Most parents have a lot of emotions about returning to work after having a baby, and many of them can be conflicting.
You may feel unhappy to leave your baby, or you may feel relief to let professionals be in charge of baby care while you return to work. (And then you may feel guilt over that relief!)
You might be anxious about leaving your child in the care of someone else, or maybe you’re upset that your workplace doesn’t offer more (or any) maternity leave.
Whatever you are feeling makes complete sense. This is a big transition, and the research shows that — for many parents — the return to work happens sooner than they are ready and is harder than they expect. But there are proven strategies that you can follow to help you adjust to your ‘new normal.’
1. Work on the logistics.
2. Do a childcare practice run.
3. Start back later in the week.
4. Return gradually if possible.
5. If it’s an option, consider working from home.
6. Find support among working parents.
7. Work through that feeling of “I have to quit.”
Getting to work is going to involve a whole new routine that may require added tasks — packing diaper bags, leaving sets of directions, working on a last feed, possibly carrying a breast pump to work, or even transporting a baby if your child will be attending daycare near your workplace.
Start by brainstorming how the mornings and the evenings will work and coming up with a starter plan. You will learn things right away that either work or don’t (and over time that will change), but it can make you feel more at ease to have a preliminary routine in place.
Whatever morning routine you come up with, try it out before you have to be at work. This enables you to ease into your childcare arrangement, and practice the routine to see what works and what you may need to tweak.
The bonus to the trial run is that you can get a few hours to yourself, to get a haircut or whatever else will help you feel good about entering the world of ‘no pajamas’ and of daily showers.
That first week back is going to be exhausting. Start back on a Thursday if you can. You will be that much closer to a weekend where you can rest and think about what worked in those first two days and what to tweak before your first full week.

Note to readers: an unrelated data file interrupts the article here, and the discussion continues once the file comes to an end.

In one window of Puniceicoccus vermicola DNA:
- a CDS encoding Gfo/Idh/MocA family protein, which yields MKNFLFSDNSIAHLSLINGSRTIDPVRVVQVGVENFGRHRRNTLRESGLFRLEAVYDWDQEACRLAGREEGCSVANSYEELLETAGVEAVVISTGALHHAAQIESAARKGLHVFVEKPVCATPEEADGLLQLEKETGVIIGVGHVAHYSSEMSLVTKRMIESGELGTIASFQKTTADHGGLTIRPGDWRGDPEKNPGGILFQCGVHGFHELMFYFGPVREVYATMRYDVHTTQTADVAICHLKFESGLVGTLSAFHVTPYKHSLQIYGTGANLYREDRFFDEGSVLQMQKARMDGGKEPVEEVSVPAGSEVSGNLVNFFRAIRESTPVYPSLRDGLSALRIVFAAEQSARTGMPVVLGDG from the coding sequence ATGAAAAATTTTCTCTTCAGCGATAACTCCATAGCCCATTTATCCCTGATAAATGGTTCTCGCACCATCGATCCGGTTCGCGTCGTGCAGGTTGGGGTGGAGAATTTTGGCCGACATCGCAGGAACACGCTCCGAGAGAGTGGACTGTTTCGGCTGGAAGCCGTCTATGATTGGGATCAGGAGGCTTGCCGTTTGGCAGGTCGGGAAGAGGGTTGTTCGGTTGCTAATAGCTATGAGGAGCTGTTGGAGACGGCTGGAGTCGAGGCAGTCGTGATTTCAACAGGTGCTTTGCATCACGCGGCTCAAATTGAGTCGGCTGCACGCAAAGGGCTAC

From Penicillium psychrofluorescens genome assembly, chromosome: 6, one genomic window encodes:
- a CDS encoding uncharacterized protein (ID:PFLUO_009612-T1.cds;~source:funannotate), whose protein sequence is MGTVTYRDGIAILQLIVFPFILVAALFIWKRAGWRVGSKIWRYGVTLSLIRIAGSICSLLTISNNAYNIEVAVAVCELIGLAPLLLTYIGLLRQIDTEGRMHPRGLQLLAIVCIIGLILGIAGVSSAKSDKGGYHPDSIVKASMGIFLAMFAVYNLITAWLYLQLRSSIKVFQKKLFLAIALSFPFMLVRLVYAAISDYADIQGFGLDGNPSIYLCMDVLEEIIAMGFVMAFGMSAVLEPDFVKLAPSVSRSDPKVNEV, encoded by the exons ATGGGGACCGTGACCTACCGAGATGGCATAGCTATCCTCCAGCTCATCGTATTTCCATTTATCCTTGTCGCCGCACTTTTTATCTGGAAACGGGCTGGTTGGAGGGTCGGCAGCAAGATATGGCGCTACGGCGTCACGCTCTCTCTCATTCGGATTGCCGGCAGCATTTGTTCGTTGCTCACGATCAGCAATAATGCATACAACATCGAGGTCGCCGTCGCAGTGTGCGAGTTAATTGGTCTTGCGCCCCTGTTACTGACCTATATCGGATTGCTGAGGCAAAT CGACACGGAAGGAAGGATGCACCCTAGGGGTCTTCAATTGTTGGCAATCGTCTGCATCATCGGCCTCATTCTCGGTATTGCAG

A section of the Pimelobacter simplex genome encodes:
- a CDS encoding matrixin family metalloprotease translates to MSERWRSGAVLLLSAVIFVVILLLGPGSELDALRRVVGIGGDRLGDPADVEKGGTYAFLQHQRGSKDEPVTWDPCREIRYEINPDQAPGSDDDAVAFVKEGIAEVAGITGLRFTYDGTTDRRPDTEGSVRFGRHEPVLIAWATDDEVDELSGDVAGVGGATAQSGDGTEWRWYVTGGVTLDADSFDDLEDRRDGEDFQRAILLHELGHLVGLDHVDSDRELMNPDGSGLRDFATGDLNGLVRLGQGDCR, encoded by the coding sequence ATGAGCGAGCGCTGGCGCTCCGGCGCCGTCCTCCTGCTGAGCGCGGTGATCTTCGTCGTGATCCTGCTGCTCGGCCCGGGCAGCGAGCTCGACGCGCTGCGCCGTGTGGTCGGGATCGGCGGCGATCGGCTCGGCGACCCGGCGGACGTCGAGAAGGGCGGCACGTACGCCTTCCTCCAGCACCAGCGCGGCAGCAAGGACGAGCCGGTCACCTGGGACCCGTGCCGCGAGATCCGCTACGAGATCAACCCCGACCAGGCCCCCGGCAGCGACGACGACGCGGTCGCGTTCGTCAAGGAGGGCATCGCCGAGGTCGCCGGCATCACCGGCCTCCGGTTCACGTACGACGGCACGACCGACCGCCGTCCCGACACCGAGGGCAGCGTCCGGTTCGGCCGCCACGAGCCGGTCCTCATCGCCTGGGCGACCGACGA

If you can, use a little bit of your parental leave to have a few days off in the first weeks back. Consider a part-time schedule that enables you to get used to being away from your baby and to your new routine.
For instance, think about cutting your leave short by a week and then taking those five days and using them to be at home for the first five Fridays of your return.
If you ask to work from home, come up with a plan of how it will work. Show how you will meet your deliverables, make it clear that you will have childcare in place when you are at home, and include a date to reassess the arrangement. It will help your boss feel more comfortable if they don’t think it is forever.
When you return to work, find other working parents in the office to whom you can connect with. Invite them to lunches once a month or create an online discussion forum to share experiences, concerns or advice. It can really change the connection you have between your home life and work life.
For many parents, quitting is not an option. And for those who can make a change, those early months are not the best time to make that decision. Most parents feel the compulsion to quit when they are still in a developmental transition, aka the “fifth trimester,” and hadn’t yet made it to the other side to make a more settled and informed choice.
Here are a few ways to work through those initial moments when you feel like leaving your job is the only solution:
• Realize the transition you are going through is finite.
• Make a list of what you get out of your job (including the paycheck!).
• Make a list of what you bring to your workplace.
• Acknowledge your new learning curve. While you may be returning to a job you know how to do, you are now learning how to be a working parent.
• Celebrate small successes.
• Be patient and try not to make any major decisions for the first three months.
These seven tips should make transitioning back into the workplace as painless as possible. It is easy to feel apologetic about taking leave or having to cut out in time for daycare pickup or missing a meeting to pump. However, you are valuable to your workplace and will only grow more so as you settle into this new phase of your life.
(written by: Whitney)